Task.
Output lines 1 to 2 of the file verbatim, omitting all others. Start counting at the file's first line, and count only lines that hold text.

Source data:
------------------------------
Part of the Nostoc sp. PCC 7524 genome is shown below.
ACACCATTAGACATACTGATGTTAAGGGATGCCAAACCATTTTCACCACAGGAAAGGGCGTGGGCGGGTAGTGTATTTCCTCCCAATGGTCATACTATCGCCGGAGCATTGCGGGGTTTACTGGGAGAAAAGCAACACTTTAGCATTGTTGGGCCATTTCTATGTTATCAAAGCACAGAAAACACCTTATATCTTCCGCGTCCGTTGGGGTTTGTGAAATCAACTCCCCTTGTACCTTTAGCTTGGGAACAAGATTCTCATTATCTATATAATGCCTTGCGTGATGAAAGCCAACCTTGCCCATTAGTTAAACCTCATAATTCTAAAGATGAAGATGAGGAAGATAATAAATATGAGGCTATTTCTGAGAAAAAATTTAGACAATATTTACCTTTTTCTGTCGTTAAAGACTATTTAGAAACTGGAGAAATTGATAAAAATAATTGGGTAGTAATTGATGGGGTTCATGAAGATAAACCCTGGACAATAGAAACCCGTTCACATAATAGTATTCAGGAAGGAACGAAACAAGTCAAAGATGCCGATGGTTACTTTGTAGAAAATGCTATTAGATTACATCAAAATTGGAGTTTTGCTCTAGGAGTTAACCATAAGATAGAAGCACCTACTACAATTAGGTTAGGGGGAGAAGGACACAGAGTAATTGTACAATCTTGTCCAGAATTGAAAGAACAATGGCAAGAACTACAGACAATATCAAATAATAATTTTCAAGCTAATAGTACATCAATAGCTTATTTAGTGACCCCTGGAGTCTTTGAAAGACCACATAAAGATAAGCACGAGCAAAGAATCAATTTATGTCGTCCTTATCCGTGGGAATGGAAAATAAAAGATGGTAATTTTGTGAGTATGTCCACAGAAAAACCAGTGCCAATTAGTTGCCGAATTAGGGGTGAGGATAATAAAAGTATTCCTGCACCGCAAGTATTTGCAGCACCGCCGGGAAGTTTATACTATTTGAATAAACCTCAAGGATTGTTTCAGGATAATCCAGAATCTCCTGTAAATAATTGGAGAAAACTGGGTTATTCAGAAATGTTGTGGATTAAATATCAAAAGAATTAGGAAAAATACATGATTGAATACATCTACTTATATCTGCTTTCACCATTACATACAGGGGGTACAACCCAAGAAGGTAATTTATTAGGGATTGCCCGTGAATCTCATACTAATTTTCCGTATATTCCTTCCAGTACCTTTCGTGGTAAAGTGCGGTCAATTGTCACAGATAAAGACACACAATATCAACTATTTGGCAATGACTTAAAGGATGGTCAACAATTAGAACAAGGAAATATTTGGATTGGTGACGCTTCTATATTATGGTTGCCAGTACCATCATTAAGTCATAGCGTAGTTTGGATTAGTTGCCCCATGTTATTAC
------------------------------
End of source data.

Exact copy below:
Part of the Nostoc sp. PCC 7524 genome is shown below.
ACACCATTAGACATACTGATGTTAAGGGATGCCAAACCATTTTCACCACAGGAAAGGGCGTGGGCGGGTAGTGTATTTCCTCCCAATGGTCATACTATCGCCGGAGCATTGCGGGGTTTACTGGGAGAAAAGCAACACTTTAGCATTGTTGGGCCATTTCTATGTTATCAAAGCACAGAAAACACCTTATATCTTCCGCGTCCGTTGGGGTTTGTGAAATCAACTCCCCTTGTACCTTTAGCTTGGGAACAAGATTCTCATTATCTATATAATGCCTTGCGTGATGAAAGCCAACCTTGCCCATTAGTTAAACCTCATAATTCTAAAGATGAAGATGAGGAAGATAATAAATATGAGGCTATTTCTGAGAAAAAATTTAGACAATATTTACCTTTTTCTGTCGTTAAAGACTATTTAGAAACTGGAGAAATTGATAAAAATAATTGGGTAGTAATTGATGGGGTTCATGAAGATAAACCCTGGACAATAGAAACCCGTTCACATAATAGTATTCAGGAAGGAACGAAACAAGTCAAAGATGCCGATGGTTACTTTGTAGAAAATGCTATTAGATTACATCAAAATTGGAGTTTTGCTCTAGGAGTTAACCATAAGATAGAAGCACCTACTACAATTAGGTTAGGGGGAGAAGGACACAGAGTAATTGTACAATCTTGTCCAGAATTGAAAGAACAATGGCAAGAACTACAGACAATATCAAATAATAATTTTCAAGCTAATAGTACATCAATAGCTTATTTAGTGACCCCTGGAGTCTTTGAAAGACCACATAAAGATAAGCACGAGCAAAGAATCAATTTATGTCGTCCTTATCCGTGGGAATGGAAAATAAAAGATGGTAATTTTGTGAGTATGTCCACAGAAAAACCAGTGCCAATTAGTTGCCGAATTAGGGGTGAGGATAATAAAAGTATTCCTGCACCGCAAGTATTTGCAGCACCGCCGGGAAGTTTATACTATTTGAATAAACCTCAAGGATTGTTTCAGGATAATCCAGAATCTCCTGTAAATAATTGGAGAAAACTGGGTTATTCAGAAATGTTGTGGATTAAATATCAAAAGAATTAGGAAAAATACATGATTGAATACATCTACTTATATCTGCTTTCACCATTACATACAGGGGGTACAACCCAAGAAGGTAATTTATTAGGGATTGCCCGTGAATCTCATACTAATTTTCCGTATATTCCTTCCAGTACCTTTCGTGGTAAAGTGCGGTCAATTGTCACAGATAAAGACACACAATATCAACTATTTGGCAATGACTTAAAGGATGGTCAACAATTAGAACAAGGAAATATTTGGATTGGTGACGCTTCTATATTATGGTTGCCAGTACCATCATTAAGTCATAGCGTAGTTTGGATTAGTTGCCCCATGTTATTAC